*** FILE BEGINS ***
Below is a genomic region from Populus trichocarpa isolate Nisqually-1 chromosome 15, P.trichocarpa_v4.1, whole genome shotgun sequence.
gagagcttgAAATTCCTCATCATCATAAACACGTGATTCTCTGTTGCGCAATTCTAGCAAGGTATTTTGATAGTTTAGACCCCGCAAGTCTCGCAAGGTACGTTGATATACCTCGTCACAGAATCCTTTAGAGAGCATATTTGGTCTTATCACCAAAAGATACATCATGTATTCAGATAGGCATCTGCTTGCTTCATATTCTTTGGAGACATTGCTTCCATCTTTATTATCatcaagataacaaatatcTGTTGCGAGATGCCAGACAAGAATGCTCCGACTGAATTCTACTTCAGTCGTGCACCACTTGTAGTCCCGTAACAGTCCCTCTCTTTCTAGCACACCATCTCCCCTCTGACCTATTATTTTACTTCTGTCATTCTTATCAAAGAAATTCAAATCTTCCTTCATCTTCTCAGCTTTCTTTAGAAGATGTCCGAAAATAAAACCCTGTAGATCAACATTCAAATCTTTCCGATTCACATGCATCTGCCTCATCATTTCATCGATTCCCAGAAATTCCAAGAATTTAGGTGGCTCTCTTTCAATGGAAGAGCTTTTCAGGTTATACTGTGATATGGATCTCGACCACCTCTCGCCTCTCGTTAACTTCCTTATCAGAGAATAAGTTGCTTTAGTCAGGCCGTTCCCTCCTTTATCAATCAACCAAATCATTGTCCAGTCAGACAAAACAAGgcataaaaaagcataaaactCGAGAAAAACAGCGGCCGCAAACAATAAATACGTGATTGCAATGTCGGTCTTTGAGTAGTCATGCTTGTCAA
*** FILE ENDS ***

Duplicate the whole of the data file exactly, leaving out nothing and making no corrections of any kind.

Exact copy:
Below is a genomic region from Populus trichocarpa isolate Nisqually-1 chromosome 15, P.trichocarpa_v4.1, whole genome shotgun sequence.
gagagcttgAAATTCCTCATCATCATAAACACGTGATTCTCTGTTGCGCAATTCTAGCAAGGTATTTTGATAGTTTAGACCCCGCAAGTCTCGCAAGGTACGTTGATATACCTCGTCACAGAATCCTTTAGAGAGCATATTTGGTCTTATCACCAAAAGATACATCATGTATTCAGATAGGCATCTGCTTGCTTCATATTCTTTGGAGACATTGCTTCCATCTTTATTATCatcaagataacaaatatcTGTTGCGAGATGCCAGACAAGAATGCTCCGACTGAATTCTACTTCAGTCGTGCACCACTTGTAGTCCCGTAACAGTCCCTCTCTTTCTAGCACACCATCTCCCCTCTGACCTATTATTTTACTTCTGTCATTCTTATCAAAGAAATTCAAATCTTCCTTCATCTTCTCAGCTTTCTTTAGAAGATGTCCGAAAATAAAACCCTGTAGATCAACATTCAAATCTTTCCGATTCACATGCATCTGCCTCATCATTTCATCGATTCCCAGAAATTCCAAGAATTTAGGTGGCTCTCTTTCAATGGAAGAGCTTTTCAGGTTATACTGTGATATGGATCTCGACCACCTCTCGCCTCTCGTTAACTTCCTTATCAGAGAATAAGTTGCTTTAGTCAGGCCGTTCCCTCCTTTATCAATCAACCAAATCATTGTCCAGTCAGACAAAACAAGgcataaaaaagcataaaactCGAGAAAAACAGCGGCCGCAAACAATAAATACGTGATTGCAATGTCGGTCTTTGAGTAGTCATGCTTGTCAA